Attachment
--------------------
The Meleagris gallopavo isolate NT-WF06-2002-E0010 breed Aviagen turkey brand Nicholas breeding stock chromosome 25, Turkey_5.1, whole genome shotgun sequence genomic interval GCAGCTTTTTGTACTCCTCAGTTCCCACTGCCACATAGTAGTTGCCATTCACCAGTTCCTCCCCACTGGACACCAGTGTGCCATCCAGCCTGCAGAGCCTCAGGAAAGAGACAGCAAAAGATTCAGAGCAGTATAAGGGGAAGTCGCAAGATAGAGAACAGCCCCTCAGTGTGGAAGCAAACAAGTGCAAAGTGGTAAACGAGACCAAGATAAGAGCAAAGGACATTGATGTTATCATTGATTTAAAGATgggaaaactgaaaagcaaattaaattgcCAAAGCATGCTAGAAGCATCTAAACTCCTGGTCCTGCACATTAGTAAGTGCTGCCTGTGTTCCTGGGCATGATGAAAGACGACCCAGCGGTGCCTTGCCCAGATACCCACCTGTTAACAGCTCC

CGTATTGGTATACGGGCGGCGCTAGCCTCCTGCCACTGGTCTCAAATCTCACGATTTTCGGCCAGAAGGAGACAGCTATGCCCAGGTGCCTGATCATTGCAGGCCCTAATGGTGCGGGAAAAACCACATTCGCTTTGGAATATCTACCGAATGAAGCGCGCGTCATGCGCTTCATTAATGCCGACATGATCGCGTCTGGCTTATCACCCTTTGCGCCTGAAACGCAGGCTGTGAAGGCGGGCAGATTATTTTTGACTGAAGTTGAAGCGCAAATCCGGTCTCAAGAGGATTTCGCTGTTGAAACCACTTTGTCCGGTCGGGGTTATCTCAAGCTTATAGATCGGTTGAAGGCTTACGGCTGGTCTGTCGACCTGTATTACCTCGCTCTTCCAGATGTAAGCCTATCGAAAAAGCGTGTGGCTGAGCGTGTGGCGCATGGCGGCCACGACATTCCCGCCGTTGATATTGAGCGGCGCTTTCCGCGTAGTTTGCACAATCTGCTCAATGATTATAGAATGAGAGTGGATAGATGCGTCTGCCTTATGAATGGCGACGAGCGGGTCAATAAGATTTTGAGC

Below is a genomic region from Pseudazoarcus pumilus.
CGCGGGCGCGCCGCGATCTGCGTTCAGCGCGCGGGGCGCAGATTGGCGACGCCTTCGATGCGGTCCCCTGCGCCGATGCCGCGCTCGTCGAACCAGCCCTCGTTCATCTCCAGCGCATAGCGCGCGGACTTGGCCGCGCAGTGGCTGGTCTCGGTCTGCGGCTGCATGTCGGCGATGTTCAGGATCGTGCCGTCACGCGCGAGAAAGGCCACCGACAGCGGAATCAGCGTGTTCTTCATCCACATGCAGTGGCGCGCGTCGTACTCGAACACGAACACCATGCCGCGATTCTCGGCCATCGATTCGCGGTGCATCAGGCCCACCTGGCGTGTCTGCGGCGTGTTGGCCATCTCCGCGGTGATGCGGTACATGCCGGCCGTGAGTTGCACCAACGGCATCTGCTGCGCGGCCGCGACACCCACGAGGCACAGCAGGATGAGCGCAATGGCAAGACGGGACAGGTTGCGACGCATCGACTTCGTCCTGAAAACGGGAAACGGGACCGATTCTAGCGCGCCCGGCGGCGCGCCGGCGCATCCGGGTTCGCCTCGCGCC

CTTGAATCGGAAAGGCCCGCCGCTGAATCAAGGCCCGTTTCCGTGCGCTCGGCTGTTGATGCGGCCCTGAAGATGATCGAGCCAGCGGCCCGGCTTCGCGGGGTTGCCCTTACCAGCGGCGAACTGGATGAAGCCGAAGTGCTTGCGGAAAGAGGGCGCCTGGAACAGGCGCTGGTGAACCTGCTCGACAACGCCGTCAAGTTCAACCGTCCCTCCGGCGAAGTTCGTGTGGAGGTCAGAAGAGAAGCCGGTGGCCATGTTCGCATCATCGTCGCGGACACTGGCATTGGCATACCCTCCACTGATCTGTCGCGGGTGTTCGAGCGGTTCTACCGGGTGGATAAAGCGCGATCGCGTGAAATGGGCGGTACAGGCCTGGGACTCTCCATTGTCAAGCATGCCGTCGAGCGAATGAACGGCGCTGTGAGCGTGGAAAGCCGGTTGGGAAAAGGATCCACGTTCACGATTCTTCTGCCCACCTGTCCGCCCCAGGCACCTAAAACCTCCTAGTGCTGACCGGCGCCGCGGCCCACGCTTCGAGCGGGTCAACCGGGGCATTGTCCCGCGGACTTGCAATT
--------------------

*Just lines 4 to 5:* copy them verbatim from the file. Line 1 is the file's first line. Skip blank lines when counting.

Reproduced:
CGCGGGCGCGCCGCGATCTGCGTTCAGCGCGCGGGGCGCAGATTGGCGACGCCTTCGATGCGGTCCCCTGCGCCGATGCCGCGCTCGTCGAACCAGCCCTCGTTCATCTCCAGCGCATAGCGCGCGGACTTGGCCGCGCAGTGGCTGGTCTCGGTCTGCGGCTGCATGTCGGCGATGTTCAGGATCGTGCCGTCACGCGCGAGAAAGGCCACCGACAGCGGAATCAGCGTGTTCTTCATCCACATGCAGTGGCGCGCGTCGTACTCGAACACGAACACCATGCCGCGATTCTCGGCCATCGATTCGCGGTGCATCAGGCCCACCTGGCGTGTCTGCGGCGTGTTGGCCATCTCCGCGGTGATGCGGTACATGCCGGCCGTGAGTTGCACCAACGGCATCTGCTGCGCGGCCGCGACACCCACGAGGCACAGCAGGATGAGCGCAATGGCAAGACGGGACAGGTTGCGACGCATCGACTTCGTCCTGAAAACGGGAAACGGGACCGATTCTAGCGCGCCCGGCGGCGCGCCGGCGCATCCGGGTTCGCCTCGCGCC

CTTGAATCGGAAAGGCCCGCCGCTGAATCAAGGCCCGTTTCCGTGCGCTCGGCTGTTGATGCGGCCCTGAAGATGATCGAGCCAGCGGCCCGGCTTCGCGGGGTTGCCCTTACCAGCGGCGAACTGGATGAAGCCGAAGTGCTTGCGGAAAGAGGGCGCCTGGAACAGGCGCTGGTGAACCTGCTCGACAACGCCGTCAAGTTCAACCGTCCCTCCGGCGAAGTTCGTGTGGAGGTCAGAAGAGAAGCCGGTGGCCATGTTCGCATCATCGTCGCGGACACTGGCATTGGCATACCCTCCACTGATCTGTCGCGGGTGTTCGAGCGGTTCTACCGGGTGGATAAAGCGCGATCGCGTGAAATGGGCGGTACAGGCCTGGGACTCTCCATTGTCAAGCATGCCGTCGAGCGAATGAACGGCGCTGTGAGCGTGGAAAGCCGGTTGGGAAAAGGATCCACGTTCACGATTCTTCTGCCCACCTGTCCGCCCCAGGCACCTAAAACCTCCTAGTGCTGACCGGCGCCGCGGCCCACGCTTCGAGCGGGTCAACCGGGGCATTGTCCCGCGGACTTGCAATT